By Austin M. Davis
Victoria Ordu and Ihuoma Amadi, two international students facing deportation, have received a lot of media attention since September. But the press has kept quiet about the juiciest detail: the name of the church where the two young women are hiding.
Emma Graney broke the story on Sept. 11 for the Regina Leader-Post by going to the church and speaking with the two former University of Regina students from Nigeria.
“Where they’ve taken sanctuary is something that their immigration consultant, or lawyer, doesn’t want to be made public simply because of consideration of his concern that Canadian Border Services Agency may then go into the church and remove the girls,” Graney said.
Ordu and Amadi haven’t left the church since June 19. The women opted to seek sanctuary after they were threatened with deportation back to Nigeria because they worked for two weeks at a Regina Walmart.
Graney – and other media outlets covering the story after – agreed to not make the name of the church public.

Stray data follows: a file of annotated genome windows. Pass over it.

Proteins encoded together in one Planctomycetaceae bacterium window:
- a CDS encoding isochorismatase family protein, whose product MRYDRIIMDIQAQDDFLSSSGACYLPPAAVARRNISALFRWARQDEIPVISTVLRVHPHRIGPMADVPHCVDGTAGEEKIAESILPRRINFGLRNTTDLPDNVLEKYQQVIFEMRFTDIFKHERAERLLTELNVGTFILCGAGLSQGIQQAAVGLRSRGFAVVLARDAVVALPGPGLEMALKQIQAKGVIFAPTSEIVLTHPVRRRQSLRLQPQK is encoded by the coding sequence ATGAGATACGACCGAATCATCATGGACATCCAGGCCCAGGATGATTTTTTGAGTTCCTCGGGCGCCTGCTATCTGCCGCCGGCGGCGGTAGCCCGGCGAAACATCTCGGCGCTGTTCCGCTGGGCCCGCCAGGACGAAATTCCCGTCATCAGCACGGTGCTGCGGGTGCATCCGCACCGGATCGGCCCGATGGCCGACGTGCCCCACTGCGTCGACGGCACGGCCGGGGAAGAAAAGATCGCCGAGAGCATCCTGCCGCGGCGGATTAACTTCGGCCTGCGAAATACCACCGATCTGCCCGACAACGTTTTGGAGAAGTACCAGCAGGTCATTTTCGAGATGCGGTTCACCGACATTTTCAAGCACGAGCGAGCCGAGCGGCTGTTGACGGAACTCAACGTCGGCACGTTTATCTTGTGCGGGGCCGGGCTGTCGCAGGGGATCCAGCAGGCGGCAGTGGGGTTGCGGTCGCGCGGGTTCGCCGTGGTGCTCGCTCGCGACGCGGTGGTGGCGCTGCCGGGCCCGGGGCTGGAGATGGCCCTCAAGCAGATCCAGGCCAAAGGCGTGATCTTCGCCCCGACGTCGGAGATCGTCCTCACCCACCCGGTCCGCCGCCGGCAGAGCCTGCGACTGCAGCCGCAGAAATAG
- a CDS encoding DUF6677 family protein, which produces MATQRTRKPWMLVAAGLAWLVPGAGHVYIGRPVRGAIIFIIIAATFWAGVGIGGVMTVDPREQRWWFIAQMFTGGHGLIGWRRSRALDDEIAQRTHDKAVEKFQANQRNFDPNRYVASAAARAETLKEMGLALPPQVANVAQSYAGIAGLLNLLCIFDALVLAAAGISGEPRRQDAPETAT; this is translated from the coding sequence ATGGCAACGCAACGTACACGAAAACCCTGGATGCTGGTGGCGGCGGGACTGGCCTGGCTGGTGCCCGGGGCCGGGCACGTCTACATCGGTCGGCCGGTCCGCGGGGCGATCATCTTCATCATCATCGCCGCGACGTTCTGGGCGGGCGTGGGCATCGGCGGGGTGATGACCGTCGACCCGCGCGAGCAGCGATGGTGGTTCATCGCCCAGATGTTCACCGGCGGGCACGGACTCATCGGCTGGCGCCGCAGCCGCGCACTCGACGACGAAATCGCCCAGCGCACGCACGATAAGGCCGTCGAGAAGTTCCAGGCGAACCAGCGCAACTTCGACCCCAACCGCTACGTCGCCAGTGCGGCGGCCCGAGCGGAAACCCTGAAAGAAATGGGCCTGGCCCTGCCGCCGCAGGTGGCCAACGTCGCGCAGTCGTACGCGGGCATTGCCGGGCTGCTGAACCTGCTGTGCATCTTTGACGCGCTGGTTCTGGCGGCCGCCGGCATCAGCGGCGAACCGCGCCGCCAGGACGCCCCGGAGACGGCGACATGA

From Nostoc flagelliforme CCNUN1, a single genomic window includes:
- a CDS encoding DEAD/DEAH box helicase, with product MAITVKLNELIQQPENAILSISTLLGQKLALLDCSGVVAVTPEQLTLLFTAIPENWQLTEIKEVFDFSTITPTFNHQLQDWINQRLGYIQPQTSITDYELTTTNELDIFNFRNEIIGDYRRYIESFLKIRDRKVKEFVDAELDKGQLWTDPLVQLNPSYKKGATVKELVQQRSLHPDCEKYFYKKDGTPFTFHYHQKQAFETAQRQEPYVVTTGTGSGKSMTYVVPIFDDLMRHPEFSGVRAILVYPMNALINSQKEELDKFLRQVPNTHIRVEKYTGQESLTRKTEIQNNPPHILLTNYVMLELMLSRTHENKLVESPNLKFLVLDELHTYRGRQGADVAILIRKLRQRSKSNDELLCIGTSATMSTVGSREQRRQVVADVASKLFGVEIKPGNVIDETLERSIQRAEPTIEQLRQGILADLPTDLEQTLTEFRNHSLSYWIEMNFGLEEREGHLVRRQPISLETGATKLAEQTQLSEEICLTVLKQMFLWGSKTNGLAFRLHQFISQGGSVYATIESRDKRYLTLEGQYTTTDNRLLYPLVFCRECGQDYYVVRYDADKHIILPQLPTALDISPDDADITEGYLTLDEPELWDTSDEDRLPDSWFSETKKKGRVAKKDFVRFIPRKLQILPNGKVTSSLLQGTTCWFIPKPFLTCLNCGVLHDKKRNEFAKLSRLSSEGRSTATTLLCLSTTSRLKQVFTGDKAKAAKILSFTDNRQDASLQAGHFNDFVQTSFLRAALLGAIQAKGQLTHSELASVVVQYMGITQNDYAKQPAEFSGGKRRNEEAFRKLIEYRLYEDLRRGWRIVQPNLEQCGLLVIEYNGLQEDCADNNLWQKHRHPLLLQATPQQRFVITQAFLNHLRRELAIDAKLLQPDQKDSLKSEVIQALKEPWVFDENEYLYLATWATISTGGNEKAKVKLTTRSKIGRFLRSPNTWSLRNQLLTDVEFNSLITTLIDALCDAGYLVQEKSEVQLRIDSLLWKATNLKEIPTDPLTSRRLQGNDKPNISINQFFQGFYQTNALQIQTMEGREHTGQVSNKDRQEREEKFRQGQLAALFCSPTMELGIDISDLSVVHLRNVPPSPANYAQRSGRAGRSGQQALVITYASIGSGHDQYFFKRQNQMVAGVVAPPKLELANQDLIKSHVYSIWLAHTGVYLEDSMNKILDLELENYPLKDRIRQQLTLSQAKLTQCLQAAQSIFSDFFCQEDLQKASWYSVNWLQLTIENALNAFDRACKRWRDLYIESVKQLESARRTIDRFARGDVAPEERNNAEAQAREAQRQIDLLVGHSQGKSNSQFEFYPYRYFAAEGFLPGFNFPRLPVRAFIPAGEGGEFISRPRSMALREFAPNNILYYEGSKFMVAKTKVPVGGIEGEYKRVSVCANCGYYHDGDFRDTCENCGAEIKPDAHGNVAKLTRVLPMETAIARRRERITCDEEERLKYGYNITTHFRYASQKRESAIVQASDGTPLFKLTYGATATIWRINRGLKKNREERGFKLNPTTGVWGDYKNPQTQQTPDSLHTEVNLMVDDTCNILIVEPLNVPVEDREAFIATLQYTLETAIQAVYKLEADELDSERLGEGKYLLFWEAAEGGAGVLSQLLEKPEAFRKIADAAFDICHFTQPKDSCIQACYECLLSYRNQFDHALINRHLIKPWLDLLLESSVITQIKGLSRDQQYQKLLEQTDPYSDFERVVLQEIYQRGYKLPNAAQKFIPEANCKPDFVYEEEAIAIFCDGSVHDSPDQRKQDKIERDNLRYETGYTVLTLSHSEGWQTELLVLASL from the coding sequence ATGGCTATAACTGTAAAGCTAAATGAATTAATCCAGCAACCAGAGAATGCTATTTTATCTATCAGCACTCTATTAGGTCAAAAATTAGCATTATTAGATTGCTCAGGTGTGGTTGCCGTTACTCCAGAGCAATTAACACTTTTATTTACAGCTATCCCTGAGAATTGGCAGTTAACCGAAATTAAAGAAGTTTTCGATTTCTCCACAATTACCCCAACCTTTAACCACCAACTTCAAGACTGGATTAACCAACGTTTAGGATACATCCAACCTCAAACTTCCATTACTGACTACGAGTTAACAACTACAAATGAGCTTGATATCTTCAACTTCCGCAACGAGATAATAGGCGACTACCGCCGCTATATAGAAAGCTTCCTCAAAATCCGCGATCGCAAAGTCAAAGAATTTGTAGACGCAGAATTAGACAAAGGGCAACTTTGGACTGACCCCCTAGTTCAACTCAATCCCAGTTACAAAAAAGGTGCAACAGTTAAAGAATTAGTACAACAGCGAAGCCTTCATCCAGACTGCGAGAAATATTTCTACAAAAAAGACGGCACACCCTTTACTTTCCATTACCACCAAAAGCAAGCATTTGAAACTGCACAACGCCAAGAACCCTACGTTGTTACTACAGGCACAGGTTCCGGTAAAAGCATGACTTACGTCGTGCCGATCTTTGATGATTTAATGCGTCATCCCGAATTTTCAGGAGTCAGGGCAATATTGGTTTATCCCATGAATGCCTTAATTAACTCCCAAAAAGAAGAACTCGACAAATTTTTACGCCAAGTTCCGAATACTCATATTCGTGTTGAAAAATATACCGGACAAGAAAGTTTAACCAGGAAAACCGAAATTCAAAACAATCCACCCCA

Graney said that the secrecy in which the women’s immigration consultant Kay Adebogun, arranged the interview cemented the seriousness of the potential consequences of publishing the location.
“I met with him somewhere and then he kind of drove me to where it is that they’re staying,” Graney said. “The fact that he’s going to such lengths seems, to me, would indicate that he really is concerned about the name of where they’re staying. He’s really concerned about that getting out.”
Whitney Stinson did a story on Ordu and Amadi for Global Regina. She said she had no reservations about agreeing to not reveal the name of the church.
“We were interested in getting the interview and in getting the interview, that was one of their stipulations and I thought that that was fair. Part of the reason that they’re in hiding is that there is a Canada-wide warrant for their arrest,” Stinson said.
Patricia Bell, a journalist and journalism professor with more than 30 years of experience said that releasing the name of the church is not in the public’s interest.
“I would find it very difficult to justify breaking that agreement when it is going to lead to some action that is going to have an impact on this story. What that’s doing is making the journalist a part of the story,” Bell said.
She added that if there were serious concerns about Ordu and Amadi’s health, journalists would have reason to consider revealing the location of the sanctuary.